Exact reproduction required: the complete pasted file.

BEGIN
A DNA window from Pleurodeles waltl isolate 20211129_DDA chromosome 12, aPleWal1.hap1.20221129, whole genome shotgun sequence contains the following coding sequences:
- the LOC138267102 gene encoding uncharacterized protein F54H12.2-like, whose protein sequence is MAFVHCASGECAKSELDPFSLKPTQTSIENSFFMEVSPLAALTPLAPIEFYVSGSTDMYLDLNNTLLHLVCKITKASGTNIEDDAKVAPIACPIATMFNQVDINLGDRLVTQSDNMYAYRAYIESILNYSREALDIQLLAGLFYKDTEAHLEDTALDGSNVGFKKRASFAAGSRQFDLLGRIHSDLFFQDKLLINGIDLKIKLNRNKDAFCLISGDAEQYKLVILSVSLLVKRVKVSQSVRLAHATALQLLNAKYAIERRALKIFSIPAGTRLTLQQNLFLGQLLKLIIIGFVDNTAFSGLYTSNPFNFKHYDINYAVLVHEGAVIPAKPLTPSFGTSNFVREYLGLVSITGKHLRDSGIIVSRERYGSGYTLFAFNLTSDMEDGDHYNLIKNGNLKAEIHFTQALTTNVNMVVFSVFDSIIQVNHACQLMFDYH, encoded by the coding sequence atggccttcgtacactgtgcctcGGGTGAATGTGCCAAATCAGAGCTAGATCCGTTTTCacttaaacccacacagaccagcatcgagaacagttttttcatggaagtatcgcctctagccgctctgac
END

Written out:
A DNA window from Pleurodeles waltl isolate 20211129_DDA chromosome 12, aPleWal1.hap1.20221129, whole genome shotgun sequence contains the following coding sequences:
- the LOC138267102 gene encoding uncharacterized protein F54H12.2-like, whose protein sequence is MAFVHCASGECAKSELDPFSLKPTQTSIENSFFMEVSPLAALTPLAPIEFYVSGSTDMYLDLNNTLLHLVCKITKASGTNIEDDAKVAPIACPIATMFNQVDINLGDRLVTQSDNMYAYRAYIESILNYSREALDIQLLAGLFYKDTEAHLEDTALDGSNVGFKKRASFAAGSRQFDLLGRIHSDLFFQDKLLINGIDLKIKLNRNKDAFCLISGDAEQYKLVILSVSLLVKRVKVSQSVRLAHATALQLLNAKYAIERRALKIFSIPAGTRLTLQQNLFLGQLLKLIIIGFVDNTAFSGLYTSNPFNFKHYDINYAVLVHEGAVIPAKPLTPSFGTSNFVREYLGLVSITGKHLRDSGIIVSRERYGSGYTLFAFNLTSDMEDGDHYNLIKNGNLKAEIHFTQALTTNVNMVVFSVFDSIIQVNHACQLMFDYH, encoded by the coding sequence atggccttcgtacactgtgcctcGGGTGAATGTGCCAAATCAGAGCTAGATCCGTTTTCacttaaacccacacagaccagcatcgagaacagttttttcatggaagtatcgcctctagccgctctgac